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Why Leeds United are here to stay in the Premier League

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Leeds United finally ended their 16-year-long exile from the English top-flight as they will be returning to the Premier League next season. It was one particular Argentine, Marcelo Bielsa, who had an imperative role to play in turning Leeds United’s years of humiliation into jubilation.

Things, as they stand, put the Whites eight points clear at the top with a game left to be played, meaning, the Yorkshire giants handsomely won the Championship title.

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However, being promoted to the Premier League is one thing but staying there, in the long run, is something completely different.

That is precisely why newly-promoted teams look to invest a lot to bring in top quality players so that they can sustain the pressure and flourish, and not just wane away.

A recently published report reveals that promotion to the Premier League helps a team earn approximately £170m in revenue, highlighting the gulf in class between the two levels.

The effects of a financial crisis, such as the one the world is witnessing at the moment, is, therefore, more deeply felt by a club in the Championship than one in the Premier League.

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Championship club Wigan Athletic, in fact, were the first casualty of the post-pandemic financial meltdown, declaring that they have gone into administration. They are set for a 12-point penalty, which in all probability, will relegate them to League One.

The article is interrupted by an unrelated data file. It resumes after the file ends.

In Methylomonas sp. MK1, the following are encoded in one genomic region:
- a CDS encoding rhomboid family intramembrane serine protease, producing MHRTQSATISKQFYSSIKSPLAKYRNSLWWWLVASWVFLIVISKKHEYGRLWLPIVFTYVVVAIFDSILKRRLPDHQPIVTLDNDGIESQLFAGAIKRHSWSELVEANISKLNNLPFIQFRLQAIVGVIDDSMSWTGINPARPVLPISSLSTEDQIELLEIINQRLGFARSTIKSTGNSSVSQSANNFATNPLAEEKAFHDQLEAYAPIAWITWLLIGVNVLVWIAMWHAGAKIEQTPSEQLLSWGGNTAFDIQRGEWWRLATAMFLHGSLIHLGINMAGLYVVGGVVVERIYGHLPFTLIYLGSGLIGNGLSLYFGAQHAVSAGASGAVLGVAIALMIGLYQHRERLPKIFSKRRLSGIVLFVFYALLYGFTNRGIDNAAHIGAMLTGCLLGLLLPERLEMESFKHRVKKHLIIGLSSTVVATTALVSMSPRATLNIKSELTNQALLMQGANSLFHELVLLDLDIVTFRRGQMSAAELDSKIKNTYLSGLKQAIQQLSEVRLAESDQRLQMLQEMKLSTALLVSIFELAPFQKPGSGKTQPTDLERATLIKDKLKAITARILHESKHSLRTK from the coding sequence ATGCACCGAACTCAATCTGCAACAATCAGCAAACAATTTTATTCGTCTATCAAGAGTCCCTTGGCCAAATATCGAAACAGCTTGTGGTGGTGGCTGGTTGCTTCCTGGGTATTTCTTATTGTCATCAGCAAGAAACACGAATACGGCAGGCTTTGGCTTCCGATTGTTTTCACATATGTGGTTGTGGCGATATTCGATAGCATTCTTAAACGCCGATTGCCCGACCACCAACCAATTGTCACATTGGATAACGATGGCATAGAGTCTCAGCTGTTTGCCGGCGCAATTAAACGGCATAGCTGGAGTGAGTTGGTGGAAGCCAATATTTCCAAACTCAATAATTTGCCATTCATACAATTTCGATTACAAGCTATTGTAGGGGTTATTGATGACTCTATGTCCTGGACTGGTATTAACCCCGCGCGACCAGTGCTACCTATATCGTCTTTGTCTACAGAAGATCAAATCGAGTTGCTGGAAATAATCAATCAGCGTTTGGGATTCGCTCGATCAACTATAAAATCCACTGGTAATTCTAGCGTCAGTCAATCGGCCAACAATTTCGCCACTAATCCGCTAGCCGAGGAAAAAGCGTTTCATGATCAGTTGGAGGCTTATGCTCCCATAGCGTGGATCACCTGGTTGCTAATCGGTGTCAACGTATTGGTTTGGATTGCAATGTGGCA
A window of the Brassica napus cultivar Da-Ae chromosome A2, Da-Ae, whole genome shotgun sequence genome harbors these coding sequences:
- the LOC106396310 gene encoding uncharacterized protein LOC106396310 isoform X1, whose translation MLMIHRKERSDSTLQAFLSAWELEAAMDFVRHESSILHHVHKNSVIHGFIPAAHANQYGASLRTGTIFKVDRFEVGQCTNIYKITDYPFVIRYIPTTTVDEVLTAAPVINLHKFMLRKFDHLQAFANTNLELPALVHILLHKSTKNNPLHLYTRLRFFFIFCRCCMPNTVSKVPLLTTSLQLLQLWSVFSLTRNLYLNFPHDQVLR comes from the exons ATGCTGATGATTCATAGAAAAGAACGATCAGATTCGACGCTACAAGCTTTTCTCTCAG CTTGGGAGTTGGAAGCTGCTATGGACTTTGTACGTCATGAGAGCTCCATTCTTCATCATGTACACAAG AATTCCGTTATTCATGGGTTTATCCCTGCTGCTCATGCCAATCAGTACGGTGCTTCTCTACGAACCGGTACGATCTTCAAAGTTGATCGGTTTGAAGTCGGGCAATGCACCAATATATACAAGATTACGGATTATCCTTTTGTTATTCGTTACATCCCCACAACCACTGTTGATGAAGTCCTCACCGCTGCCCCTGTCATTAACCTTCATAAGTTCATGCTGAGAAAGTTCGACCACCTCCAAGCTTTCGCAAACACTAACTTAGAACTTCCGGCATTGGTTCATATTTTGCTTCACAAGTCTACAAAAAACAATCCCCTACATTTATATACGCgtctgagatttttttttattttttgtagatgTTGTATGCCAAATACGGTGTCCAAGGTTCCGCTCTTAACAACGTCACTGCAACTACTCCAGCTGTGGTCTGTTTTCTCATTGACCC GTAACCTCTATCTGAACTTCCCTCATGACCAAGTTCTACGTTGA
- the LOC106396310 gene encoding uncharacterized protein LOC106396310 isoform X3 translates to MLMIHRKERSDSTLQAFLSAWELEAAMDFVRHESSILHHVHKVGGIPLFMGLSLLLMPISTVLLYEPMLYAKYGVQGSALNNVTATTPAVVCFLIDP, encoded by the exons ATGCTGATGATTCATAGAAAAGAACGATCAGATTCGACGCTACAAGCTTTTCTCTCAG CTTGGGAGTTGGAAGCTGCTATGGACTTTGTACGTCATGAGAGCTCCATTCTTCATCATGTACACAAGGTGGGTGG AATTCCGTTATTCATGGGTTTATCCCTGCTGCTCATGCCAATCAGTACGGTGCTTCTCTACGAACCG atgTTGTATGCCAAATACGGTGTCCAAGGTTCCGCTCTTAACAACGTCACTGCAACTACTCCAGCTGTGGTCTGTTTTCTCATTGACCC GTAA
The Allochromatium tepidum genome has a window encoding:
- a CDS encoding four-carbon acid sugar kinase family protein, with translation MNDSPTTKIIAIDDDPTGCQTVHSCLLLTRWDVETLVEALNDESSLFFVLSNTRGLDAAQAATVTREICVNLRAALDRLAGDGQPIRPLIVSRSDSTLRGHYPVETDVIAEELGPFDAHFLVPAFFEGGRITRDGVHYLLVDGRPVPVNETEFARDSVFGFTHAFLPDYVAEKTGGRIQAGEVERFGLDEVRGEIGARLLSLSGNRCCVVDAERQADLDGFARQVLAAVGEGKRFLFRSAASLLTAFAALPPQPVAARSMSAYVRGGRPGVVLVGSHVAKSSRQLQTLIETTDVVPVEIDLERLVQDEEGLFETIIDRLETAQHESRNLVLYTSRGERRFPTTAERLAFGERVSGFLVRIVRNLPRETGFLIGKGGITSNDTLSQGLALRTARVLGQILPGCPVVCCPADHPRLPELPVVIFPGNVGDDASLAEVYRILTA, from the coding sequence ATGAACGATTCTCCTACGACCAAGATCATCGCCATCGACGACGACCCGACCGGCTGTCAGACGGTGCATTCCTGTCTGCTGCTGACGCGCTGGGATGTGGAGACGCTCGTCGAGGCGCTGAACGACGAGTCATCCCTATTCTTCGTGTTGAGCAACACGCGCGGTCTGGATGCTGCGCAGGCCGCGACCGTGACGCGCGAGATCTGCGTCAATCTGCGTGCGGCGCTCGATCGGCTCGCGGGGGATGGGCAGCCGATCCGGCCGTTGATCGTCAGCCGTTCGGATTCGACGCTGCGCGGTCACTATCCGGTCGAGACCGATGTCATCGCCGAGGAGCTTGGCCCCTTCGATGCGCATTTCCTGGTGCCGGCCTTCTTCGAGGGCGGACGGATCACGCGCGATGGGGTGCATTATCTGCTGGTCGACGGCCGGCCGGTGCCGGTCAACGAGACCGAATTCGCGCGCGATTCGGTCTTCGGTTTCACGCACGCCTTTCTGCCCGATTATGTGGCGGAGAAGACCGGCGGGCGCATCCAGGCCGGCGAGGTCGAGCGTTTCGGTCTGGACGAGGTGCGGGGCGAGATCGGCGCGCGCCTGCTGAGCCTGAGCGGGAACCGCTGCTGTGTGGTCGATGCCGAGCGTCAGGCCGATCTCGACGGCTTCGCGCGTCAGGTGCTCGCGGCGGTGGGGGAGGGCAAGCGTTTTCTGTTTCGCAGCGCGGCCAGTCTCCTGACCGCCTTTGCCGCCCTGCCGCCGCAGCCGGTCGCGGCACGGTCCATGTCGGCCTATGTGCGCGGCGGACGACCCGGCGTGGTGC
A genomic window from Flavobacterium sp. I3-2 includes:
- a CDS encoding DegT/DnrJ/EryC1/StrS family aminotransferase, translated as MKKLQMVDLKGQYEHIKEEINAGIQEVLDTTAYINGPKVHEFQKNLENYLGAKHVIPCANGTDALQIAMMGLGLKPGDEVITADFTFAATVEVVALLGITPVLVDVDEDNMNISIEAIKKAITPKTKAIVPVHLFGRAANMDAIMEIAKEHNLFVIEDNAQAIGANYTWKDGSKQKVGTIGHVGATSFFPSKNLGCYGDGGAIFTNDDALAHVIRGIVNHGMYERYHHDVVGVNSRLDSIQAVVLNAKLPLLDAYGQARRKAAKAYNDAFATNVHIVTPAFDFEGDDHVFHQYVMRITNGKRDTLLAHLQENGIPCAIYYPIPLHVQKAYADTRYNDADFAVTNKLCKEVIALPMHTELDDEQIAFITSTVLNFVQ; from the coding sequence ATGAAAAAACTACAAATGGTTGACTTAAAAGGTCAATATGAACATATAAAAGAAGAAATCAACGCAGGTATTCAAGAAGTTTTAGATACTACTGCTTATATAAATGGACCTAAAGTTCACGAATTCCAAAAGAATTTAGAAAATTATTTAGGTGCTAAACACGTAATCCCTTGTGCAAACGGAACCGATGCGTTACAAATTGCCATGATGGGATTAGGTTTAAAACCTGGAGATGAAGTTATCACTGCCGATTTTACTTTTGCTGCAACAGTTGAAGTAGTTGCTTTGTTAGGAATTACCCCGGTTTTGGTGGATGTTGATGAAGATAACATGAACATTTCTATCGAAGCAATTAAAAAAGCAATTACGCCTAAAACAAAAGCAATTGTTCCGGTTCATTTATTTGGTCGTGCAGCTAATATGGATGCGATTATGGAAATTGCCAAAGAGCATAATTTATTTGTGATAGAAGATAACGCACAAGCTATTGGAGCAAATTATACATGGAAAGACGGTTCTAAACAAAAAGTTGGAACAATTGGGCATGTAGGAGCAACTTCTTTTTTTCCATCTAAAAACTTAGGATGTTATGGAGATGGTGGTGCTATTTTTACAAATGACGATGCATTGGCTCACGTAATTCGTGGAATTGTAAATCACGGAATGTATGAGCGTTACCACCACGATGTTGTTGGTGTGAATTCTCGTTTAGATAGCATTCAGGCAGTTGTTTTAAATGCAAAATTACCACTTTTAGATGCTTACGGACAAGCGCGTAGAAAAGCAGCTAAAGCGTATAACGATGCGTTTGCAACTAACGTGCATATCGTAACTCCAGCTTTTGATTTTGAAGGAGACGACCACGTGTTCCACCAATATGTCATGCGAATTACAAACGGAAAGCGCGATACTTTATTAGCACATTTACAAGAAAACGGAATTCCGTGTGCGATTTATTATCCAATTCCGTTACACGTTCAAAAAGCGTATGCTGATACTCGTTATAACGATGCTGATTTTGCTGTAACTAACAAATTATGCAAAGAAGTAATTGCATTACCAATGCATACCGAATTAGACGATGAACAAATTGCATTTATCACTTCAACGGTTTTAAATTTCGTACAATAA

Although Leeds United have a similar kind of history to speak of, with the club themselves going into administration back in May 2007, the current owner, Andrea Radrizzani has managed to show maturity in dealing with the finances since taking full control of the club.

However, it is one thing taking the team to the top flight and another to keep them there. There have been a number of instances in recent times when a team earning promotion to the top flight were relegated after just one season.

Norwich City are one of the most recent examples, with Aston Villa showing signs of following suit. It will, therefore, be a challenge for Leeds United to follow the Sheffield United route and make an immediate impact in the Premier League.

But we believe Leeds United have got what it takes to stay in the Premier League for a long time.

The Marcelo Bielsa factor

Veteran Argentine manager, Marcelo Bielsa has been holding the key to the club’s success over the course of the last two years. The club’s director of football, Victor Orta was instrumental in convincing the vastly experienced manager about the project they had visualised at Elland Road.

The appointment turned out to be a masterstroke, with Marcelo Bielsa bringing in his own philosophy into the side and getting the best out of every player.

Although the introduction of the Murderball training programme created problems for the players initially, as they thought that it drained them physically, no one was abject to the ideas of the manager, and it soon began to bear fruit.